Timmy

?Moving into pre-school was a natural next step for Aardman,? says Sean Clarke, the firm?s head of licensing and marketing. And it seems now is that time, as Samantha Loveday finds out.
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“Moving into pre-school was a natural next step for Aardman,” says Sean Clarke, the firm’s head of licensing and marketing. “We always felt that when we had a strong enough raft of pre-school projects in development that we would focus in on pre-school and put the appropriate resource behind it.”

It seems that now is that time. The impossibly cute Timmy is already starting to make waves in the broadcast and licensing and merchandising areas. The show is due to debut on Cbeebies in 2009 and has also recently been picked up by Disney Channels worldwide, including the US.

“Timmy has been such a huge success on Shaun the Sheep, it has given us a great platform to develop his character in his own pre-school show,” Clarke continues. “It will be called Timmy Time and each episode will follow a day in the life of Timmy and his friends at nursery.”

After the success Aardman has enjoyed with Wallace and Gromit and Shaun the Sheep in the licensing arena, the firm is understandably confident of being able to sign up some big name licensees. The programme is already off to a great start, with the much-respected Vivid Imaginations coming in as master toy partner, Egmont in as master publishing and Titan producing a monthly comic for the UK and Eire.

“We are delighted to already have three world class licensing partners on board for Timmy, who share the vision with regard to the potential of the show and we will be actively looking to find partners in all other open categories over the coming months,” says Clarke. “We are developing a distinct brand identity for Timmy Time, which will capture all the values of the show and allow us to target pre-school whilst complementing what we are doing with Shaun the Sheep.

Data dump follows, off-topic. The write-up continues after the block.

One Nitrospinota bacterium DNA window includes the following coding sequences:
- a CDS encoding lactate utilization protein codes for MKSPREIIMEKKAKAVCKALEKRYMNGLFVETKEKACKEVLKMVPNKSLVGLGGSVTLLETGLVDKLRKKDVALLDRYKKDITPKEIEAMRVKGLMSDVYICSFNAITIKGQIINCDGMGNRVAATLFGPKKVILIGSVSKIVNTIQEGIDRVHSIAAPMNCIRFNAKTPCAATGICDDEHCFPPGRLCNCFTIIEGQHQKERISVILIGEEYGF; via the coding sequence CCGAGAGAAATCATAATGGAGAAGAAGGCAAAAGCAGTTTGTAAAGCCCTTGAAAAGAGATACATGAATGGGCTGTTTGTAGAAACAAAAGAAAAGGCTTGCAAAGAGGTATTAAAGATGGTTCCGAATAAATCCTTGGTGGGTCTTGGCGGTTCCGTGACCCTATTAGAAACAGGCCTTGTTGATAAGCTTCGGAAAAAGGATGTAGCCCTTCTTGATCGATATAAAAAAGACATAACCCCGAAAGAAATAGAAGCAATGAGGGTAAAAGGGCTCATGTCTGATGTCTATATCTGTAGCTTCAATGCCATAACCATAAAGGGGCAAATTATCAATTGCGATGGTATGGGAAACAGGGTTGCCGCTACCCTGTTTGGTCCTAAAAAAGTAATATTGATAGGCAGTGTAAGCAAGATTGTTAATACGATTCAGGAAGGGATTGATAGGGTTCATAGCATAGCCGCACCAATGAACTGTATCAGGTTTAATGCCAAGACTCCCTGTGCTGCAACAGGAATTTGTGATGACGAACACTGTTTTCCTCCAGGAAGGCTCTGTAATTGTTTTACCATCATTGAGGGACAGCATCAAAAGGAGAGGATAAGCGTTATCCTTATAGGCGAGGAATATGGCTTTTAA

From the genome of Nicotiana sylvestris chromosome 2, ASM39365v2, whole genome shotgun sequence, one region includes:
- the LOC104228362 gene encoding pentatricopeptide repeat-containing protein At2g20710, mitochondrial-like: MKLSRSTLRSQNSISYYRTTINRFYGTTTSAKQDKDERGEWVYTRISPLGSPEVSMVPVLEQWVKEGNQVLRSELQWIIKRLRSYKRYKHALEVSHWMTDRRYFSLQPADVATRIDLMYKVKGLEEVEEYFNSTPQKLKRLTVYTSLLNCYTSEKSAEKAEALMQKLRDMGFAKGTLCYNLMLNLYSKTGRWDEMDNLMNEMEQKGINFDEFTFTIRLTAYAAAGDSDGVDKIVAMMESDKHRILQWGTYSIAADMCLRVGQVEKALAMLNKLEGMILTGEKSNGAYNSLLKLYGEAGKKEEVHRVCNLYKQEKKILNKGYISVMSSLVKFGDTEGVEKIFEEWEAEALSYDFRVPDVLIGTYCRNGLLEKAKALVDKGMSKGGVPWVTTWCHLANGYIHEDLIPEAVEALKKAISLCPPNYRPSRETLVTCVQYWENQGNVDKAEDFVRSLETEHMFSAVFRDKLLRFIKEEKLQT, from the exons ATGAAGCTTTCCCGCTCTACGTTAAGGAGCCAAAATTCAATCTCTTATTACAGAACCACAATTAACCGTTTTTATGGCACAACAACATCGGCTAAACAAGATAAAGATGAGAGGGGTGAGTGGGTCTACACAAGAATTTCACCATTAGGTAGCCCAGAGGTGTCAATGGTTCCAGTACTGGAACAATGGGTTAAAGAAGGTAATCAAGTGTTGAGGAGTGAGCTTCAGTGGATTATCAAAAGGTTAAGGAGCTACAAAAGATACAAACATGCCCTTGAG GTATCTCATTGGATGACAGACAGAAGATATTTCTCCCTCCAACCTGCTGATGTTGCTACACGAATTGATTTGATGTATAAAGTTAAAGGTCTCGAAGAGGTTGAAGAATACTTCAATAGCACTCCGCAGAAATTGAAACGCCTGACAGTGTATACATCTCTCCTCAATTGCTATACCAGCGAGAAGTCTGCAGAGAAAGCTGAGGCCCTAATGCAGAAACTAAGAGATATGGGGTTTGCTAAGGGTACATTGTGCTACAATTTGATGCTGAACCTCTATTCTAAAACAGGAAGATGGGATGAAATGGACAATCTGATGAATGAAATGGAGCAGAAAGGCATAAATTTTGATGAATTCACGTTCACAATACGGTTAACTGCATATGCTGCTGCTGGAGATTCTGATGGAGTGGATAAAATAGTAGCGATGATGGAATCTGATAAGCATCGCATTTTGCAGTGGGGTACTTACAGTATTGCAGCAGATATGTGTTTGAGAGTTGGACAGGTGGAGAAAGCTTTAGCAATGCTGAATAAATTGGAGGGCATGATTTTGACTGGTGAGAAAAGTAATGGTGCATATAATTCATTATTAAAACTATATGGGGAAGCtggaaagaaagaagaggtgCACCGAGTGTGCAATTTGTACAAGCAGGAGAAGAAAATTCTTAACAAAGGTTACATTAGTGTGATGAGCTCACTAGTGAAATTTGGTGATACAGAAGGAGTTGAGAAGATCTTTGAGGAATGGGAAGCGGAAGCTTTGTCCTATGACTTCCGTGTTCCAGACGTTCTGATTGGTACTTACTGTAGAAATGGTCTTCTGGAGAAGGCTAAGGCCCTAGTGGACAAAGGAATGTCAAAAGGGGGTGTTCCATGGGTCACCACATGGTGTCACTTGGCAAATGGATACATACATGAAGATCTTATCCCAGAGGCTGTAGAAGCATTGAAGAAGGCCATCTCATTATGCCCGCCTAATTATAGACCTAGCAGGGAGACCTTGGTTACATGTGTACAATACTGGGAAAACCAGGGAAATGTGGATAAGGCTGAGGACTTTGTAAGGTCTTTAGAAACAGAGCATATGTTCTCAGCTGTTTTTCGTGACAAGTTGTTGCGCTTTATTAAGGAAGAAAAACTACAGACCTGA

“The aim is to create products that capture and interpret the fun nursery experience and learning for all pre-schoolers that they see in Timmy Time and experience themselves.”

Next on Clarke’s list are deals in apparel, stationery/cards and home furnishings over the next few months, with a view to launching a staged programme from next autumn.

Pre-school is one of the most crowded and difficult areas to break into, but Clarke is confident that Timmy Time has its stand out points. “I can’t think of another pre-school series that produces ten minute episodes with no dialogue,” he says as his first point. “The show has great storytelling and the characters and world they live in will make this series unique and stand out from anything else. It is aimed at both boys and girls and will feature a variety of animal noises, comedy, fun and strong character animation.”

And Clarke believes that Timmy can go all the way and become an evergreen property. “In a couple of years we hope that the show will be in the top three pre-school shows globally,” he concludes.

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